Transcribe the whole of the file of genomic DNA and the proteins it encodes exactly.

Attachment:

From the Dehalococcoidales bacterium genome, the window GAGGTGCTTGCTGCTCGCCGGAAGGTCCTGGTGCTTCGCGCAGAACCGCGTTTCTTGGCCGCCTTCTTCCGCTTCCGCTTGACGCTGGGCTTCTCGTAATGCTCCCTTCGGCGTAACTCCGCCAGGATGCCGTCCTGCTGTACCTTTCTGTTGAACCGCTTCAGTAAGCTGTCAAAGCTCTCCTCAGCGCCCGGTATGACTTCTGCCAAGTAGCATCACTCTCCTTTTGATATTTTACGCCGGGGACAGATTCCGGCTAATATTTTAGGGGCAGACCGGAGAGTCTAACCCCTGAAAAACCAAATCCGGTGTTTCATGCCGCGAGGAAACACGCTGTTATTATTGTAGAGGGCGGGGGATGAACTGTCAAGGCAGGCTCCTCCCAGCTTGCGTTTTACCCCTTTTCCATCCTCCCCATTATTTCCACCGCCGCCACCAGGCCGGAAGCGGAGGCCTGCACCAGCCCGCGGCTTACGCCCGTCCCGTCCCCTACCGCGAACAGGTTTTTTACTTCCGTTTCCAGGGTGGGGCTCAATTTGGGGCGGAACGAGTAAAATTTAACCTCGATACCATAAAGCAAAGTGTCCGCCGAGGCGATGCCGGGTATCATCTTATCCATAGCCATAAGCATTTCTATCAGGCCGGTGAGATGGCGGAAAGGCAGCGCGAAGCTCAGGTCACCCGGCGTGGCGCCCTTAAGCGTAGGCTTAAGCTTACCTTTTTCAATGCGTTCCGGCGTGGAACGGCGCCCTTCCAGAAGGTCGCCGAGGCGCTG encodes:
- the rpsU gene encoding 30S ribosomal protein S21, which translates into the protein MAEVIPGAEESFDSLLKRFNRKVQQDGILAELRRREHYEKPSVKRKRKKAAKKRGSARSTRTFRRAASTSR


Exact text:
From the Dehalococcoidales bacterium genome, the window GAGGTGCTTGCTGCTCGCCGGAAGGTCCTGGTGCTTCGCGCAGAACCGCGTTTCTTGGCCGCCTTCTTCCGCTTCCGCTTGACGCTGGGCTTCTCGTAATGCTCCCTTCGGCGTAACTCCGCCAGGATGCCGTCCTGCTGTACCTTTCTGTTGAACCGCTTCAGTAAGCTGTCAAAGCTCTCCTCAGCGCCCGGTATGACTTCTGCCAAGTAGCATCACTCTCCTTTTGATATTTTACGCCGGGGACAGATTCCGGCTAATATTTTAGGGGCAGACCGGAGAGTCTAACCCCTGAAAAACCAAATCCGGTGTTTCATGCCGCGAGGAAACACGCTGTTATTATTGTAGAGGGCGGGGGATGAACTGTCAAGGCAGGCTCCTCCCAGCTTGCGTTTTACCCCTTTTCCATCCTCCCCATTATTTCCACCGCCGCCACCAGGCCGGAAGCGGAGGCCTGCACCAGCCCGCGGCTTACGCCCGTCCCGTCCCCTACCGCGAACAGGTTTTTTACTTCCGTTTCCAGGGTGGGGCTCAATTTGGGGCGGAACGAGTAAAATTTAACCTCGATACCATAAAGCAAAGTGTCCGCCGAGGCGATGCCGGGTATCATCTTATCCATAGCCATAAGCATTTCTATCAGGCCGGTGAGATGGCGGAAAGGCAGCGCGAAGCTCAGGTCACCCGGCGTGGCGCCCTTAAGCGTAGGCTTAAGCTTACCTTTTTCAATGCGTTCCGGCGTGGAACGGCGCCCTTCCAGAAGGTCGCCGAGGCGCTG encodes:
- the rpsU gene encoding 30S ribosomal protein S21, which translates into the protein MAEVIPGAEESFDSLLKRFNRKVQQDGILAELRRREHYEKPSVKRKRKKAAKKRGSARSTRTFRRAASTSR